The City’s Gravitational Pull…

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The psycho-spiritual galactic core…

  “The Cosmopolis itself, the supreme Inorganic, is there, settled in the midst of the Culture-landscape, whose men it is uprooting, drawing into itself and using up.”—Oswald Spengler, The Decline of the West

  The City, increasingly the Uber-City, uprooting men (and women), drawing them into itself… and using them up. What a line, pure Spengler. 

  The other night I was approaching the city in my truck. The landscape and sky were dark except for points of light emitted by farmhouses and stars. Off in the distance the dense light cluster of the city centre appeared like a galaxy seen sidelong. I fell to meditating upon the psycho-spiritual gravitational pull of it. 

  For the moment I call a small city, Calgary, Alberta—medium by Canadian standards—my home. Piloting my truck I visit or pass through such bigger cities as Vancouver, Salt Lake City, Las Vegas, San Diego, as well as monsters such as Los Angeles and the Bay Area cluster, San Francisco, San Jose and Oakland. 

  Around these major centres smaller towns grow, incorporate into cities and then are eventually swallowed up by metropolitan sprawl. Hundreds of thousands of people, even millions, are drawn in and put to work. And all the while the downtown cores grow denser, become more expensive and yet paradoxically more compelling to live in.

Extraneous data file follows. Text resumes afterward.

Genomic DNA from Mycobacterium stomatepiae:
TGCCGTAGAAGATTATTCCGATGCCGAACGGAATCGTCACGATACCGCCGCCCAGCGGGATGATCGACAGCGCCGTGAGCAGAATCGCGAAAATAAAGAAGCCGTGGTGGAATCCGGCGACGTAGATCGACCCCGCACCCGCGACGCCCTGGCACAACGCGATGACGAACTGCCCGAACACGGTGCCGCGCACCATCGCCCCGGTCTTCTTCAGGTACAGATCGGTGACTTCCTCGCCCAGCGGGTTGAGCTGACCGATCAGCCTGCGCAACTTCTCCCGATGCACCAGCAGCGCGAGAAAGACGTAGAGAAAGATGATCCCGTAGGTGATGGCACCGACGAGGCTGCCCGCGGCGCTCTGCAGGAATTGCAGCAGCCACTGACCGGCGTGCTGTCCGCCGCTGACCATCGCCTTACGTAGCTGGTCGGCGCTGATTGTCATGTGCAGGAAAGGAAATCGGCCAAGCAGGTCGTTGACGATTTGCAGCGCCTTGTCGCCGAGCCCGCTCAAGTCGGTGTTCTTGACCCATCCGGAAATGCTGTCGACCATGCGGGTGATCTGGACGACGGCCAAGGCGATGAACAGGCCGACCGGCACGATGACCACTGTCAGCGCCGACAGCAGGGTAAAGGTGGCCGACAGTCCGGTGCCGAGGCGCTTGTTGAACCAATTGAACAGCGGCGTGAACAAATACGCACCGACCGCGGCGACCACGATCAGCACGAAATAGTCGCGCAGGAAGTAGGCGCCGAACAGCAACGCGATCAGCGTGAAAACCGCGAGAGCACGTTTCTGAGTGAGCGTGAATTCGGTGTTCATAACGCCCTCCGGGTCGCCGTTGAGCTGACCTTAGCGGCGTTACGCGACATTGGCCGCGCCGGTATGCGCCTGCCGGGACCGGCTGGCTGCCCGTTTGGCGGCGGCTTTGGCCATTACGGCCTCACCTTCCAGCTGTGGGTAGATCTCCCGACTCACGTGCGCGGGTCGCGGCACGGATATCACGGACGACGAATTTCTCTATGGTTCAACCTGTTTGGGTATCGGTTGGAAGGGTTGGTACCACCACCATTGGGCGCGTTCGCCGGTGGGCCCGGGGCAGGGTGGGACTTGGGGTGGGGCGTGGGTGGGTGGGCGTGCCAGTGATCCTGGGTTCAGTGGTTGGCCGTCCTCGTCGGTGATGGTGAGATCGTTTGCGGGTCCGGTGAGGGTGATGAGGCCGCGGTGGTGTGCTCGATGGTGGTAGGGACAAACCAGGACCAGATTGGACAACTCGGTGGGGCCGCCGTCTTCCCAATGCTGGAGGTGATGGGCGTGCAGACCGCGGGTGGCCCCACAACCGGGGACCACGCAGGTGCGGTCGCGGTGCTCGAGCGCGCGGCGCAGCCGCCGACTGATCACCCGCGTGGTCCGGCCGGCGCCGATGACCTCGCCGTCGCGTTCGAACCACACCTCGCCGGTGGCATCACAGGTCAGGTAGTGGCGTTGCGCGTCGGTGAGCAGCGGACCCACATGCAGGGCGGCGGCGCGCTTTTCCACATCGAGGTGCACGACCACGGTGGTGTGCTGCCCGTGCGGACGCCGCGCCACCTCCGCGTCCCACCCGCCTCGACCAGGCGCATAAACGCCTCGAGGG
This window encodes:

Again, for me at least, evidence of the psycho-spiritual gravitational pull. 

  Take a drive beyond the city limits out into the countryside. Whereas regional centres grow, big enough to exert their own gravitational pull, small towns shrink, their inhabitants pulled inexorably away. I pass through charming little half boarded up towns, now barely villages, nestled picturesquely amidst the land. When I can I like to stop in the local diners. I can only describe the atmosphere in them as charmingly geriatric, utterly lacking in the energy of youth and promise. 

  The tempo is old fashioned, slow and human.

  Then I too return to the city and my quiet little refuge I call the Omphalos Cafe.